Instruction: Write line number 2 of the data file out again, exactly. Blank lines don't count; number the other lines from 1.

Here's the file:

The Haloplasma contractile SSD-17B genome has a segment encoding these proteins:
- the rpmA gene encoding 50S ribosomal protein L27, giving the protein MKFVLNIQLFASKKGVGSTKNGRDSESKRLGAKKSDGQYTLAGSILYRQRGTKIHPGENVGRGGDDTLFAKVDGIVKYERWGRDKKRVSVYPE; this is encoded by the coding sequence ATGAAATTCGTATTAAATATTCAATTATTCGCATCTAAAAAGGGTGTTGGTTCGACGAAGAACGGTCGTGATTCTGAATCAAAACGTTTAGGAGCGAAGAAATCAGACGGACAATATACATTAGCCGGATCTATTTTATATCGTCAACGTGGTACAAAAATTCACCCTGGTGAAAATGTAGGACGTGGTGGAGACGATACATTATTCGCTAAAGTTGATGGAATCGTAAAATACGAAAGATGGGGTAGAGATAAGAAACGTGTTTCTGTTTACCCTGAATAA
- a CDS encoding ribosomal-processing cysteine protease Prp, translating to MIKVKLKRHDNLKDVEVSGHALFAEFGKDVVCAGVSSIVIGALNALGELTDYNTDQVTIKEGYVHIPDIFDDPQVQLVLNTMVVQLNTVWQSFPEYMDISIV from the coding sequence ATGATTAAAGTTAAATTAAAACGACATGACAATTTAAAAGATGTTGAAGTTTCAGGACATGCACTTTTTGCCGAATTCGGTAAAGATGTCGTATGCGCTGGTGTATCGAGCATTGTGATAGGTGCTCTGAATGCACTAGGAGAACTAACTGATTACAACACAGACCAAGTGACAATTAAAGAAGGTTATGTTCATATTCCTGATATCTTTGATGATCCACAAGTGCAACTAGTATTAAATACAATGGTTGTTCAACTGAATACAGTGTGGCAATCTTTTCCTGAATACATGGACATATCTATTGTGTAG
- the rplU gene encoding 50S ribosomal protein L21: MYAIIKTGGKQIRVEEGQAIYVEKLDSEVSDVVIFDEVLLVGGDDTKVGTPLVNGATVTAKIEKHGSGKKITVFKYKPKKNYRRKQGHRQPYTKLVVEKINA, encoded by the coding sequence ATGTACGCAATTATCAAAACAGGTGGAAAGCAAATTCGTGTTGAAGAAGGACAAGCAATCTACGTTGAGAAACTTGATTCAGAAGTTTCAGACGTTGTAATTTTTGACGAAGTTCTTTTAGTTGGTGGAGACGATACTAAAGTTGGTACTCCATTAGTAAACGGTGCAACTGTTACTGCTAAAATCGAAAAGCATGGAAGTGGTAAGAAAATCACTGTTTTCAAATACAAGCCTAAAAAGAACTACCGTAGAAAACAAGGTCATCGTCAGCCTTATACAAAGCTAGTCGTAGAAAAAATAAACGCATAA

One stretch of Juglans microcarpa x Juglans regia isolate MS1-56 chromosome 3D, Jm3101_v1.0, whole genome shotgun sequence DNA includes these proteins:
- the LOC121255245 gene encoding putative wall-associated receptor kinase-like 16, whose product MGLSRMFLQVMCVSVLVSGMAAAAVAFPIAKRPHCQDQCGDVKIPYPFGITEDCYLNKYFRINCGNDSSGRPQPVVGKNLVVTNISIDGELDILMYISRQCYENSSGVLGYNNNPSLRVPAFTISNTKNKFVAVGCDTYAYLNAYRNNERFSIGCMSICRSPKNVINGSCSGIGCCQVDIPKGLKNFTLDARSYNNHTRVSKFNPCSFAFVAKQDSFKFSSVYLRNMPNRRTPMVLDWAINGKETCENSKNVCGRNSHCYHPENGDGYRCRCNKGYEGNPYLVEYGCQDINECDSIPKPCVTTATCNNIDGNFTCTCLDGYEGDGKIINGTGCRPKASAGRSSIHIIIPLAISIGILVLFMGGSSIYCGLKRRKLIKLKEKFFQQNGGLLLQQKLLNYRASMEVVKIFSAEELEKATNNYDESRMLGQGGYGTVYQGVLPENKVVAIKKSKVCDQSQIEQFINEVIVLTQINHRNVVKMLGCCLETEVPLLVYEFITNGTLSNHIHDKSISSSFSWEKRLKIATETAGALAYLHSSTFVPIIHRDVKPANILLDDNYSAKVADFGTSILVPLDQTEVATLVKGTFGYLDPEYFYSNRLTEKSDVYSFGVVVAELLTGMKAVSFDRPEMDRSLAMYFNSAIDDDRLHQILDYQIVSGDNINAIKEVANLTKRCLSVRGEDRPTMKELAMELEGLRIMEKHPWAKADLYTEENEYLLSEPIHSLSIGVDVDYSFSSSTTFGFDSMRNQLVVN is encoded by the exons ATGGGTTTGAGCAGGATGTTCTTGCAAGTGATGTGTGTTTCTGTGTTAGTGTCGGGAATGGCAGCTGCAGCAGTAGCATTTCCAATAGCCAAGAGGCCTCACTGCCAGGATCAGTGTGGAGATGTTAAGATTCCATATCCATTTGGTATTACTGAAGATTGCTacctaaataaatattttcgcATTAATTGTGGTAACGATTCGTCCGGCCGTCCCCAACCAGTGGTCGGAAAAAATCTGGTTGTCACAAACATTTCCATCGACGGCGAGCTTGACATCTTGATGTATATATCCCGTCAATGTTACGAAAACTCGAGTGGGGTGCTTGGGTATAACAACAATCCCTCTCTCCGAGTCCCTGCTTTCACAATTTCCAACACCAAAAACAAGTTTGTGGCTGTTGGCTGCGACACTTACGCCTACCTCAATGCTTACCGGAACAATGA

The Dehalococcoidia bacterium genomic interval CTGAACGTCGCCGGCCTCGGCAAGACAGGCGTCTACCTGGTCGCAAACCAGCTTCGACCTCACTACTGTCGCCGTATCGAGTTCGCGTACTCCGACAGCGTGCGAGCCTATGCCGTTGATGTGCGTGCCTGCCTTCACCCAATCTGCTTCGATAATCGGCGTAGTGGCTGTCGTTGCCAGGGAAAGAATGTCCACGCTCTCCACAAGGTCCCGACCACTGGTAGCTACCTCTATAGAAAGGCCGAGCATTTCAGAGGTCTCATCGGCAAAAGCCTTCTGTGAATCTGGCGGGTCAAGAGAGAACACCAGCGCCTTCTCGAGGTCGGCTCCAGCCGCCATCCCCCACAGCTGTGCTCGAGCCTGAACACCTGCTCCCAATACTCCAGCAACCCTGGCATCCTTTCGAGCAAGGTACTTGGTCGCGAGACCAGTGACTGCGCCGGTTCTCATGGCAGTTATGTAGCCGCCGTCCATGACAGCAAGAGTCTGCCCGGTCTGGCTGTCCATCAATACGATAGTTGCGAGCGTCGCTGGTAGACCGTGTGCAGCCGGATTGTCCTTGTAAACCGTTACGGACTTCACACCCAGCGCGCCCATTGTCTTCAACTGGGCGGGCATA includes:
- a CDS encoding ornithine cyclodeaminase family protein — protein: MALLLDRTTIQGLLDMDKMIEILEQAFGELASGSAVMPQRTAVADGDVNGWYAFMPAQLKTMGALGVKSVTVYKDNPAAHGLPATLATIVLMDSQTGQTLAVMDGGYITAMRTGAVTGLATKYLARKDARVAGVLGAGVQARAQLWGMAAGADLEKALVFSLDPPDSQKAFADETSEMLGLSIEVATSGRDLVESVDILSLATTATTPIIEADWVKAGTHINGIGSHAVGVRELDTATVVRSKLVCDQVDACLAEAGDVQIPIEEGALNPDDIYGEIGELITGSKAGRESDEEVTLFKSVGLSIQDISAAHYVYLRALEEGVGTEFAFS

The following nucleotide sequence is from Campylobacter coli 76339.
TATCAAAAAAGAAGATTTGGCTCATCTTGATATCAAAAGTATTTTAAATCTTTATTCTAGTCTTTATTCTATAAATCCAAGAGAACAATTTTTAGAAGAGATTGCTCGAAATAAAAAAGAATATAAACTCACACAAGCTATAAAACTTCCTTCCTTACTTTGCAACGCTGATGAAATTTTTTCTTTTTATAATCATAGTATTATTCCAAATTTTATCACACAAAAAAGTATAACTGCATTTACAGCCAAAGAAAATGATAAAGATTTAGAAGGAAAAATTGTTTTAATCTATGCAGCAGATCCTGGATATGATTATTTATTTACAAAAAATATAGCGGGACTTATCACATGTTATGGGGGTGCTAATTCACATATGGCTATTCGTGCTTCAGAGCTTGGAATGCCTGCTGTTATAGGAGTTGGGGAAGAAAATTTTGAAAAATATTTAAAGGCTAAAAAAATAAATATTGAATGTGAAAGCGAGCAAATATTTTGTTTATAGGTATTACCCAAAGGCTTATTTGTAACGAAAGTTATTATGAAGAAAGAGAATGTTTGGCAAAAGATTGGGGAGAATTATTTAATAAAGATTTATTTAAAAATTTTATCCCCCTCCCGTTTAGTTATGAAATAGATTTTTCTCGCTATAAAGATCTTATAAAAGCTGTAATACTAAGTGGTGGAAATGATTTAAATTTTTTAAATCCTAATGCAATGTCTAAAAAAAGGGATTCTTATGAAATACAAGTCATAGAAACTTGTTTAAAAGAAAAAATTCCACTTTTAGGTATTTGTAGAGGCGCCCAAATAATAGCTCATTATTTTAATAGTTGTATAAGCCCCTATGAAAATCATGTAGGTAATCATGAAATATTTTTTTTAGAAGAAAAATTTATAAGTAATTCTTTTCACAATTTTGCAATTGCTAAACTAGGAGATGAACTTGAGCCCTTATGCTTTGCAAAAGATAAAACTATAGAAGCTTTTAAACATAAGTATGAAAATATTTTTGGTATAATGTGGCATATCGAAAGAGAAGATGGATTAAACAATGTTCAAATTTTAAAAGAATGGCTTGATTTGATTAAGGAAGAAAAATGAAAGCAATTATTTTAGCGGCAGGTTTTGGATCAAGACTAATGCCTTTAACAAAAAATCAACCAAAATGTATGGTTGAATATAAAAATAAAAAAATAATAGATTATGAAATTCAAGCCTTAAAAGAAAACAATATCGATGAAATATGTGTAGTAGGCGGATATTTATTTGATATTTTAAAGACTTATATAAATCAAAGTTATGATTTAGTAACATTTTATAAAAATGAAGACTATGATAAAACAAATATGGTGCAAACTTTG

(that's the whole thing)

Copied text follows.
- the rpmA gene encoding 50S ribosomal protein L27, giving the protein MKFVLNIQLFASKKGVGSTKNGRDSESKRLGAKKSDGQYTLAGSILYRQRGTKIHPGENVGRGGDDTLFAKVDGIVKYERWGRDKKRVSVYPE; this is encoded by the coding sequence ATGAAATTCGTATTAAATATTCAATTATTCGCATCTAAAAAGGGTGTTGGTTCGACGAAGAACGGTCGTGATTCTGAATCAAAACGTTTAGGAGCGAAGAAATCAGACGGACAATATACATTAGCCGGATCTATTTTATATCGTCAACGTGGTACAAAAATTCACCCTGGTGAAAATGTAGGACGTGGTGGAGACGATACATTATTCGCTAAAGTTGATGGAATCGTAAAATACGAAAGATGGGGTAGAGATAAGAAACGTGTTTCTGTTTACCCTGAATAA